Skip to main content

Intel Stuffing More Than 8 Cores Into Westmere-EX

Intel's octacore server chip, the Xeon 7500 Nehalem-EX, is built on the 45nm process. For the next big evolution of the Xeon line, Intel hopes to be pushing even more cores when it takes it flagship to the 32nm Westmere-EX generation.

While the Westmere 32nm technology is in the Xeon 5600, Intel plans to extend that technology to EX sometime next year.

Stephen Smith, vice president and director of PC client operations and enabling at Intel, said during a webcast speech that the upcoming Westmere-EX chips will be targeted at systems with four sockets or more. The good news is that the Westmere-EX chips will be socket compatible for those who have already invested in the latest Xeon servers.

"We are well along in development and we are confident that we have a product that will give us a great performance boost. It will go into the same sockets, so the idea here is the platform is an investment that the OEMs have made," said Smith, according to the IDG.

Although Intel didn't divulge any information on core counts or clock speeds, analysts see that hitting 12 cores (for 24 threads) is a likely possibility given that AMD already has its Magny-Cours product.

  • godwhomismike
    Meh... Doesn't AMD have a 16-core processor slated for an early 2011 release?
    Reply
  • Impressive and all, but is there really a large demand for for a 12 core chip? Or will Intel continue to rely on Dell & Best Buy to convince consumers they need multiple cores to multitask explorer and outlook?
    Reply
  • godwhomismike
    Norwood06Impressive and all, but is there really a large demand for for a 12 core chip? Or will Intel continue to rely on Dell & Best Buy to convince consumers they need multiple cores to multitask explorer and outlook?
    Would be awesome if those 12-core chips were in the $400 range. Then it would be doable to stuff two of them on a workstation motherboard without breaking the bank too much.
    Reply
  • thackstonns
    Norwood06Impressive and all, but is there really a large demand for for a 12 core chip? Or will Intel continue to rely on Dell & Best Buy to convince consumers they need multiple cores to multitask explorer and outlook?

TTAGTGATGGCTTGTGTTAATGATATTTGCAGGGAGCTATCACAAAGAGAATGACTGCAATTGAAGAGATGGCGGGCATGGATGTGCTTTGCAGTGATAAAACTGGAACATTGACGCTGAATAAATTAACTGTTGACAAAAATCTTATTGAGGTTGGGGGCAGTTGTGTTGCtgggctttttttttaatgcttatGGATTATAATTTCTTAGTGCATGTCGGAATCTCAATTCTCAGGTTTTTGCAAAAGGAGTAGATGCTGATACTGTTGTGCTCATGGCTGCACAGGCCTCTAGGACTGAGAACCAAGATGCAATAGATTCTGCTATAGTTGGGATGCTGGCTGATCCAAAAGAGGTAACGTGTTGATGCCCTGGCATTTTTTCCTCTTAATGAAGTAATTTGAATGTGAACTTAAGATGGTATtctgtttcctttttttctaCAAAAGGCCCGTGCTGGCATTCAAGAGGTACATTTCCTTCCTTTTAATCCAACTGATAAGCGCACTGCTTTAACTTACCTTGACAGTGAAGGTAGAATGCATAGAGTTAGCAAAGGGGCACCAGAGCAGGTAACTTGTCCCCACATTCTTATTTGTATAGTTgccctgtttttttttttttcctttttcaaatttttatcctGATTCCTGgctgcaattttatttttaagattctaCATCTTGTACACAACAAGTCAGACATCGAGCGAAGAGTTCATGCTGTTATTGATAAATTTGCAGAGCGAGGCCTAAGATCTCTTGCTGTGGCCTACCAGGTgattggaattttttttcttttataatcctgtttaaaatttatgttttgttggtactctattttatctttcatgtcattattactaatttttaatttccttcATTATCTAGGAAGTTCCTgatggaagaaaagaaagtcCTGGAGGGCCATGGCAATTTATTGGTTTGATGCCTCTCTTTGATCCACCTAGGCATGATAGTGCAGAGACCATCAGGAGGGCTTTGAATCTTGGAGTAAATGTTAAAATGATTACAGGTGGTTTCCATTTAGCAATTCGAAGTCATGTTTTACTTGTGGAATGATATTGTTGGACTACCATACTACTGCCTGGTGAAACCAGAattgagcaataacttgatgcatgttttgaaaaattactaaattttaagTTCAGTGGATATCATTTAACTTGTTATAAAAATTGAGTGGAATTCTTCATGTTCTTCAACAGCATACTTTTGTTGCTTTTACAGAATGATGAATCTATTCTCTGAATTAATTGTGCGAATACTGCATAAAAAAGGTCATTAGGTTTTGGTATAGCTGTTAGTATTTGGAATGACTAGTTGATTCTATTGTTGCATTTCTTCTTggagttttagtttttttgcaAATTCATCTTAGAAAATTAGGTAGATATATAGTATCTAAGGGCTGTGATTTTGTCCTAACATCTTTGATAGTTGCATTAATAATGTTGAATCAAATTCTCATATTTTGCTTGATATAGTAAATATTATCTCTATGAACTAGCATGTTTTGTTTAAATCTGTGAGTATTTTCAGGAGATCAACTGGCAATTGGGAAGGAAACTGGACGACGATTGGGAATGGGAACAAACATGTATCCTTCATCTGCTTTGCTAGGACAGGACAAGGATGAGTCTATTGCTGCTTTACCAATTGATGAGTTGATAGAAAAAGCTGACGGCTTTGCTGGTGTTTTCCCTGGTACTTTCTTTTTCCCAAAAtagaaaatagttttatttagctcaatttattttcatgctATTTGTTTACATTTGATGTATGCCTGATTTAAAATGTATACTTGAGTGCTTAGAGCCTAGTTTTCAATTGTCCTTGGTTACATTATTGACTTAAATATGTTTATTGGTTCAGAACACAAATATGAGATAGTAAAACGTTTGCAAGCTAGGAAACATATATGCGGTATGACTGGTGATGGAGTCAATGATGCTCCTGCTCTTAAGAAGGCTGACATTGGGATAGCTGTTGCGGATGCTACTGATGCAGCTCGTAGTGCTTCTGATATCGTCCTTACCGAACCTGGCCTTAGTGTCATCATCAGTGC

These are server chips right now. I don't think you will see to many of these at best buy.
    Reply
  • mx348
    12 Core chips are defiantly needed in the server market. Hyper-V, XenServer and VMWare will allow you to further consolidate server infrastructure.
    Reply
  • mattfoo2324
    Overkill for any regular consumer that doesn't do rendering or videos (I still want one!).
    Reply
  • scott_madison1
    Norwood06 :
    Impressive and all, but is there really a large demand for for a 12 core chip? Or will Intel continue to rely on Dell & Best Buy to convince consumers they need multiple cores to multitask explorer and outlook?


    thackstonns:
    These are server chips right now. I don't think you will see to many of these at best buy.


    It's truly amazing how people can miss the point so badly isn't it? But on another note. Your saying you don't buy your servers from best buy?
    Reply
  • pooflinger1
    Norwood06Impressive and all, but is there really a large demand for for a 12 core chip? Or will Intel continue to rely on Dell & Best Buy to convince consumers they need multiple cores to multitask explorer and outlook?
    Seeing as how these are Xeon CPU's, I would say there is HUGE demand. If you can fit 12 cores in a single socket that used to house 4, or even 8, then you can drastically increase the capicity of your servers without drastically increasing the power consumption or rack space needed.
    Reply
  • techguy911
    Intel is falling behind amd has quad 12 core socket boards already out you can buy them and they are going to have a 16 core out in about 11 months.
    They also have single socket that is affordable board is $500, 12 core is $1200.
    I plan on building one for 3d animation rendering station this summer.
    Reply
  • lamorpa
    Server chip! SERVER CHIP!!

    It's the third word in the article, and it's double underlined.

    I suggest the following strategy when making a comment: Read the article (or at least the first paragraph) (or at least the first sentence!) (or at least the beginning of the first sentence!!)

    People read the comments to find out additional information, not to see how bad your reading comprehension is...
    Reply